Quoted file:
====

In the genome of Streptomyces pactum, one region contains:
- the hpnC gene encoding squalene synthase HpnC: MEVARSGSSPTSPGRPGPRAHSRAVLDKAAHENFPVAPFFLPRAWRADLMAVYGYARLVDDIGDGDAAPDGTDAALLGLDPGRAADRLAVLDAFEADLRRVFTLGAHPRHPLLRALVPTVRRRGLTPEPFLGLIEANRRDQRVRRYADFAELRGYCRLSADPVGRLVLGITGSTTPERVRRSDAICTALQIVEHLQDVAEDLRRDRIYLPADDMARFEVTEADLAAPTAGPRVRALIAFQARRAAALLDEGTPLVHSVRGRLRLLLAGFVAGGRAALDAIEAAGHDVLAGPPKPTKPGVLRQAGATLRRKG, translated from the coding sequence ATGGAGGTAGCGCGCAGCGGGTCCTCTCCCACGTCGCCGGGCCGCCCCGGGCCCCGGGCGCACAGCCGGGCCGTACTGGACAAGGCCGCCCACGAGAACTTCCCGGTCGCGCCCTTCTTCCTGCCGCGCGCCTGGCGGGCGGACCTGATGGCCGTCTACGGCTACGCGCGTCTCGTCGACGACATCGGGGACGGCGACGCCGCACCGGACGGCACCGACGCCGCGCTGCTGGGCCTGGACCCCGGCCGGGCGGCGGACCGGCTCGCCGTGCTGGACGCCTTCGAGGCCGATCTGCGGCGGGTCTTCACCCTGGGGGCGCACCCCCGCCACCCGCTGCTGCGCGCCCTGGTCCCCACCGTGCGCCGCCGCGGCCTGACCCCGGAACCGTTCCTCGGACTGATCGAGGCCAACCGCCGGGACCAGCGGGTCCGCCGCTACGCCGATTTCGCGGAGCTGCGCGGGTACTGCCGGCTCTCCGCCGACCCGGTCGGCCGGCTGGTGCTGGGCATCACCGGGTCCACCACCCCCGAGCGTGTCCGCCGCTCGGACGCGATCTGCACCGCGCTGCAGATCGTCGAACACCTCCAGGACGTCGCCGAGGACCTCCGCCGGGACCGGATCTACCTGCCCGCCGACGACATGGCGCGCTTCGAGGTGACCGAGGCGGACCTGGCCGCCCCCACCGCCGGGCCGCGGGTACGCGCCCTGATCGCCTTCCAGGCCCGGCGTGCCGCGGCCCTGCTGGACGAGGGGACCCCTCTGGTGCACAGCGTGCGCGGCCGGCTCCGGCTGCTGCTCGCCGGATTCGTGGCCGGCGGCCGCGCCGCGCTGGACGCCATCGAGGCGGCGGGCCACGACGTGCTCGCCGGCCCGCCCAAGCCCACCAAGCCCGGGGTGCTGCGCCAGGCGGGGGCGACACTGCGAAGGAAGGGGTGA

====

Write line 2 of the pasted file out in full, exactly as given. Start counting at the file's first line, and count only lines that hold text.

- the hpnC gene encoding squalene synthase HpnC: MEVARSGSSPTSPGRPGPRAHSRAVLDKAAHENFPVAPFFLPRAWRADLMAVYGYARLVDDIGDGDAAPDGTDAALLGLDPGRAADRLAVLDAFEADLRRVFTLGAHPRHPLLRALVPTVRRRGLTPEPFLGLIEANRRDQRVRRYADFAELRGYCRLSADPVGRLVLGITGSTTPERVRRSDAICTALQIVEHLQDVAEDLRRDRIYLPADDMARFEVTEADLAAPTAGPRVRALIAFQARRAAALLDEGTPLVHSVRGRLRLLLAGFVAGGRAALDAIEAAGHDVLAGPPKPTKPGVLRQAGATLRRKG, translated from the coding sequence ATGGAGGTAGCGCGCAGCGGGTCCTCTCCCACGTCGCCGGGCCGCCCCGGGCCCCGGGCGCACAGCCGGGCCGTACTGGACAAGGCCGCCCACGAGAACTTCCCGGTCGCGCCCTTCTTCCTGCCGCGCGCCTGGCGGGCGGACCTGATGGCCGTCTACGGCTACGCGCGTCTCGTCGACGACATCGGGGACGGCGACGCCGCACCGGACGGCACCGACGCCGCGCTGCTGGGCCTGGACCCCGGCCGGGCGGCGGACCGGCTCGCCGTGCTGGACGCCTTCGAGGCCGATCTGCGGCGGGTCTTCACCCTGGGGGCGCACCCCCGCCACCCGCTGCTGCGCGCCCTGGTCCCCACCGTGCGCCGCCGCGGCCTGACCCCGGAACCGTTCCTCGGACTGATCGAGGCCAACCGCCGGGACCAGCGGGTCCGCCGCTACGCCGATTTCGCGGAGCTGCGCGGGTACTGCCGGCTCTCCGCCGACCCGGTCGGCCGGCTGGTGCTGGGCATCACCGGGTCCACCACCCCCGAGCGTGTCCGCCGCTCGGACGCGATCTGCACCGCGCTGCAGATCGTCGAACACCTCCAGGACGTCGCCGAGGACCTCCGCCGGGACCGGATCTACCTGCCCGCCGACGACATGGCGCGCTTCGAGGTGACCGAGGCGGACCTGGCCGCCCCCACCGCCGGGCCGCGGGTACGCGCCCTGATCGCCTTCCAGGCCCGGCGTGCCGCGGCCCTGCTGGACGAGGGGACCCCTCTGGTGCACAGCGTGCGCGGCCGGCTCCGGCTGCTGCTCGCCGGATTCGTGGCCGGCGGCCGCGCCGCGCTGGACGCCATCGAGGCGGCGGGCCACGACGTGCTCGCCGGCCCGCCCAAGCCCACCAAGCCCGGGGTGCTGCGCCAGGCGGGGGCGACACTGCGAAGGAAGGGGTGA